Human life expectancy has grown over the last century, but the number of years lived relatively healthfully and independently with minimal medical needs, or health span, has not kept pace. This is detrimental not only for the individual, but it places additional strain on an already overburdened health care system. It is essential that we identify strategies for improving human health span. One such strategy, evaluated in laboratory animals, is dietary restriction (DR) of 20-40% of caloric intake. DR is known to lengthen lifespan and delay age-associated disease onset. This strategy is difficult to test in humans due to compliance, and challenging to test in many model species because evaluating age- related effects over the lifetime is resource and labor intensive. To overcome this hurdle, we have developed a novel animal model, Nothobranchius guentheri, a short-lived (< 1 year) fish that experiences rapid aging and can withstand up to 50% DR with no ill effects. Using male N. guentheri, we evaluated the ability of DR to prevent age-related decline in cognitive function. Our results demonstrated that fish whose diet was restricted by 50% performed better in an active avoidance test, and middle aged DR fish showed no decline in performance versus young control fish. We also measured hepatic levels of the nuclear sirtuins, histone deacetylases that regulate the cellular response to nutrient availability. Loss of sirtuin activity is strongly correlated with aging. We found that the expression of SirT7 protein, which is mainly nucleolar, was preserved by DR from early to middle age. SirT7 plays a role in maintaining the rate of protein synthesis, a process that declines with age. We have thus identified a potential DR-regulated molecular target for improving health span.
Identification of caloric restriction mimetics (CRMs), compounds that mimic the beneficial effects of caloric restriction (CR) without restriction of dietary energy would be an advancement in anti- aging science. The present study investigated whether the transcriptomic profiles of a putative CRM nutrient blend could mimic that of CR in diverse tissues following long-term feeding. B6C3F1 male mice; n=7 per group. Young Controls (YC; 5 months) and 3 groups treated from 14-30 months of age: Old Controls (OC), Old CR (OCR; 25% CR) and Old Supplemented (OS). Gene expression profiling in cerebral cortex tissue (CCT), skeletal muscle (gastrocnemius) (SKL), heart (HRT) and liver (LVR) was performed using Affymetrix Mouse 2.0ST arrays. Principal component analysis revealed that gene expression profiles of YC and OC were distinct from one another in all tissues. Using differential analysis, genes commonly expressed in OCR and OS groups compared to the OC group were identified in CCT (3,468), SKL (2,386), HRT (3,523) and LVR (1,276). The OS mimicked OCR transcriptomics most dramatically in tissues most relevant to aging and age-associated diseases, CCT, HRT and SKL. These CRM effects, elicited by a mid-life intervention, may have positive implications for healthy human aging or ‘youthspan’ and warrants further investigation.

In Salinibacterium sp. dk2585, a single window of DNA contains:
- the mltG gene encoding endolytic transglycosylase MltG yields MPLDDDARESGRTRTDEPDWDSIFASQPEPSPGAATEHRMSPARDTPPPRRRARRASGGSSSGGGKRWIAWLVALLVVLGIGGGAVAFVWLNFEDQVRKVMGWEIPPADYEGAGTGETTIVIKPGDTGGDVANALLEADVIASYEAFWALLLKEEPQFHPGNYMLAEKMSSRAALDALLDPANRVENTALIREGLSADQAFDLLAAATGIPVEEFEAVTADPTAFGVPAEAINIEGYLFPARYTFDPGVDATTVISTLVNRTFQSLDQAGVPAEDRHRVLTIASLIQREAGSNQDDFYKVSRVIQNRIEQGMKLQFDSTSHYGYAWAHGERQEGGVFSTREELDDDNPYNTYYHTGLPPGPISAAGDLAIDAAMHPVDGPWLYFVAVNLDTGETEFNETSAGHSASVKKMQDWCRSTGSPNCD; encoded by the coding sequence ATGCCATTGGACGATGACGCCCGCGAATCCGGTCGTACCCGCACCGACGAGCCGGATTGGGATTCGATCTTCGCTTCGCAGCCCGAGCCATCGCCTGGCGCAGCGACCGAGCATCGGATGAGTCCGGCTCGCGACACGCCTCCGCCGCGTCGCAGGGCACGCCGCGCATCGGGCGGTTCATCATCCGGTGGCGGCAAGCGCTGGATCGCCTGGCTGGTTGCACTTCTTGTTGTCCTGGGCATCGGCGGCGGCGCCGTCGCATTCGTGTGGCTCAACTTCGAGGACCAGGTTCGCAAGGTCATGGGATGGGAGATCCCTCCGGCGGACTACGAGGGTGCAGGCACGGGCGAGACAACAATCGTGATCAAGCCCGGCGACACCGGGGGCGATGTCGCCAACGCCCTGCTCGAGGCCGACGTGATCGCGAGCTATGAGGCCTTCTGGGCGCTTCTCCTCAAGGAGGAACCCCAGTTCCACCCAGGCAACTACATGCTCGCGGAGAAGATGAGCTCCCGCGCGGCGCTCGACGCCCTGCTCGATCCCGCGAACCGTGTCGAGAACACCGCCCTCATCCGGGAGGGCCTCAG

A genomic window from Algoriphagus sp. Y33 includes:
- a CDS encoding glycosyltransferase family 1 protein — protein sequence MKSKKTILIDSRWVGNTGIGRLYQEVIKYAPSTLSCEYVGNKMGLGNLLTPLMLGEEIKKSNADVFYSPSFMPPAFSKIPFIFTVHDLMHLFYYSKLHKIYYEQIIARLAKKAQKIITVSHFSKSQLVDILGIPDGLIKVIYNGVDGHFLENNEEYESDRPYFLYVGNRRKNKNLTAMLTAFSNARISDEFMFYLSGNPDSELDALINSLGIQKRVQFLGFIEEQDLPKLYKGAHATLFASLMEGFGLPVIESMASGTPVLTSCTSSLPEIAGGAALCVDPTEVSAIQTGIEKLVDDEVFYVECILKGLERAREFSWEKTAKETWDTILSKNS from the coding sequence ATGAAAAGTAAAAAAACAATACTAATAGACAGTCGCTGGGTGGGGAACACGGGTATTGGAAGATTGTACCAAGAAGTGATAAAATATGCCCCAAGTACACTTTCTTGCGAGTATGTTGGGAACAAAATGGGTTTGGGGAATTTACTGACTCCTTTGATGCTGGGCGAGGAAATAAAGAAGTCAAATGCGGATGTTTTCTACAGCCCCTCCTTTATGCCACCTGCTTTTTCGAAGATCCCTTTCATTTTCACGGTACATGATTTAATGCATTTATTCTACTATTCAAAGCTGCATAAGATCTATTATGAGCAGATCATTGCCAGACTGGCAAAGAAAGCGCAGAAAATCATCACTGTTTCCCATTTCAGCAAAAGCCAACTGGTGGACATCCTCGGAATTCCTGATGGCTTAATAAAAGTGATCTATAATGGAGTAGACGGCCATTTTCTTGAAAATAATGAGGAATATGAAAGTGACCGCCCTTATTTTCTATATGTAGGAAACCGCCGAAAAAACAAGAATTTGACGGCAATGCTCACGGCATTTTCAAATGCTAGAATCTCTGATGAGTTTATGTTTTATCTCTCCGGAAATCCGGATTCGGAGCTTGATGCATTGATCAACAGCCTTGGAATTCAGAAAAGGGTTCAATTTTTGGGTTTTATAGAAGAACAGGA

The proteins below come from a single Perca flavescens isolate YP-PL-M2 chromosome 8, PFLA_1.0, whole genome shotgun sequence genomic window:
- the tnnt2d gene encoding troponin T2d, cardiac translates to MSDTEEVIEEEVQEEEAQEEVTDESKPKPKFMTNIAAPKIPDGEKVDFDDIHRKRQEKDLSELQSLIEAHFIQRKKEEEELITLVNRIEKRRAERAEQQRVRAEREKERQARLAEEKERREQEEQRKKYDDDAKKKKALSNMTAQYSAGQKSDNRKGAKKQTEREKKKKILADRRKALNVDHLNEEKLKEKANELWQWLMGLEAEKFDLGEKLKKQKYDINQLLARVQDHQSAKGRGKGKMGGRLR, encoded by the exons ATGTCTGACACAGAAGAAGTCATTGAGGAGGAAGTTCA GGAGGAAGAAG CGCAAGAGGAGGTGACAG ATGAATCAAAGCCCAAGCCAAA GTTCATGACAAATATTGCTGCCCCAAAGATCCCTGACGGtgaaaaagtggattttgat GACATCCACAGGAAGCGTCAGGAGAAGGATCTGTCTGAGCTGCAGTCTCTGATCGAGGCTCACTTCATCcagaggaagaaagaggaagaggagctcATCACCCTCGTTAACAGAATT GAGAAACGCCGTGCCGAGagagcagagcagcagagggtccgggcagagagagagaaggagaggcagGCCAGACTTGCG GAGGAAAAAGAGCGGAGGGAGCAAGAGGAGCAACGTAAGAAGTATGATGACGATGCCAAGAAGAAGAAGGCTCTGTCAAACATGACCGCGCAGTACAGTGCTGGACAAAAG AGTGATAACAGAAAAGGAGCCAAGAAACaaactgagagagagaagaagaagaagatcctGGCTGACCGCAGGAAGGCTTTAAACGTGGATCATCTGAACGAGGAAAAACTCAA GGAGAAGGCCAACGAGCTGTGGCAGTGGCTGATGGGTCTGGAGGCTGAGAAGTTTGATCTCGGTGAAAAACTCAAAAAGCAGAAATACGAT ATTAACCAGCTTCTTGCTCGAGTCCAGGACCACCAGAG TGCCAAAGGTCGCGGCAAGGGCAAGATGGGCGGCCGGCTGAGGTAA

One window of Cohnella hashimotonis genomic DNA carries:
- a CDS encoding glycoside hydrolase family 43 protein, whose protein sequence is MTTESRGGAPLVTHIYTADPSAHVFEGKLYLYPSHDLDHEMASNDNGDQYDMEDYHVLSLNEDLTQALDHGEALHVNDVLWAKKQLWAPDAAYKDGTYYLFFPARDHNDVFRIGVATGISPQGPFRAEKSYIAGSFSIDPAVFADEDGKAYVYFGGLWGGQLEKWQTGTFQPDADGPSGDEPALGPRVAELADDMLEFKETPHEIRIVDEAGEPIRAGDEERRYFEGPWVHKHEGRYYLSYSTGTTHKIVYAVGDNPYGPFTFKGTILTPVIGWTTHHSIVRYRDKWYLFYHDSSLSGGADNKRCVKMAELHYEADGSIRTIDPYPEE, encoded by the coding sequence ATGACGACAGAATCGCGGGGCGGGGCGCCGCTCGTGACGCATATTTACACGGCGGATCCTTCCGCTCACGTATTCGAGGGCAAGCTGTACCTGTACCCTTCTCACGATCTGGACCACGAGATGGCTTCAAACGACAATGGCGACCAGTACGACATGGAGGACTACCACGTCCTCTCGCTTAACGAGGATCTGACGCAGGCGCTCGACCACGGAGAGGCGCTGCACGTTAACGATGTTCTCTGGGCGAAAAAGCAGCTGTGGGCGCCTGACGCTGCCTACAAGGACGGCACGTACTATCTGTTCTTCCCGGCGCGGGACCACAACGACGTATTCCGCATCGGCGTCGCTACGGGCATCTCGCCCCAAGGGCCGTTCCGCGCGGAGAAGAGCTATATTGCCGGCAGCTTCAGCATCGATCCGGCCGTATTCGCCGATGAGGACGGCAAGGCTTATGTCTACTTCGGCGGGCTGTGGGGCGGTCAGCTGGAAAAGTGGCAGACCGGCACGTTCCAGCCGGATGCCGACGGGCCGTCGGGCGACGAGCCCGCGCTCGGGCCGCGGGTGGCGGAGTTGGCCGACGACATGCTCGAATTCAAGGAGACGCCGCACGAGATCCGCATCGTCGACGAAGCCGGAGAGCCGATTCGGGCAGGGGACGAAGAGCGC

Senescent cells contribute to age-related pathology and loss of function, and their selective removal improves physiological function and extends longevity. Rapamycin, an inhibitor of mTOR, inhibits cell senescence in vitro and increases longevity in several species. Nrf2 levels have been shown to decrease with aging and silencing Nrf2 gene induces premature senescence. Therefore, we explored whether Nrf2 is involved in the mechanism by which rapamycin delays cell senescence. In wild-type (WT) mouse fibroblasts, rapamycin increased the levels of Nrf2, and this correlates with the activation of autophagy and a reduction in the induction of cell senescence, as measured by SA-β-galactosidase (β-gal) staining, senescence-associated secretory phenotype (SASP), and p16 and p21 molecular markers. In Nrf2KO fibroblasts, however, rapamycin still decreased β-gal staining and the SASP, but rapamycin did not activate the autophagy pathway or decrease p16 and p21 levels. These observations were further confirmed in vivo using Nrf2KO mice, where rapamycin treatment led to a decrease in β- gal staining and pro-inflammatory cytokines in serum and fat tissue; however, p16 levels were not significantly decreased in fat tissue. Consistent with literature demonstrating that the Stat3 pathway is linked to the production of SASP, we found that rapamycin decreased activation of the Stat3 pathway in cells or tissue samples from both WT and Nrf2KO mice. Our data thus suggest that cell senescence is a complex process that involves at least two arms, and rapamycin uses Nrf2 to regulate cell cycle arrest, but not the production of SASP.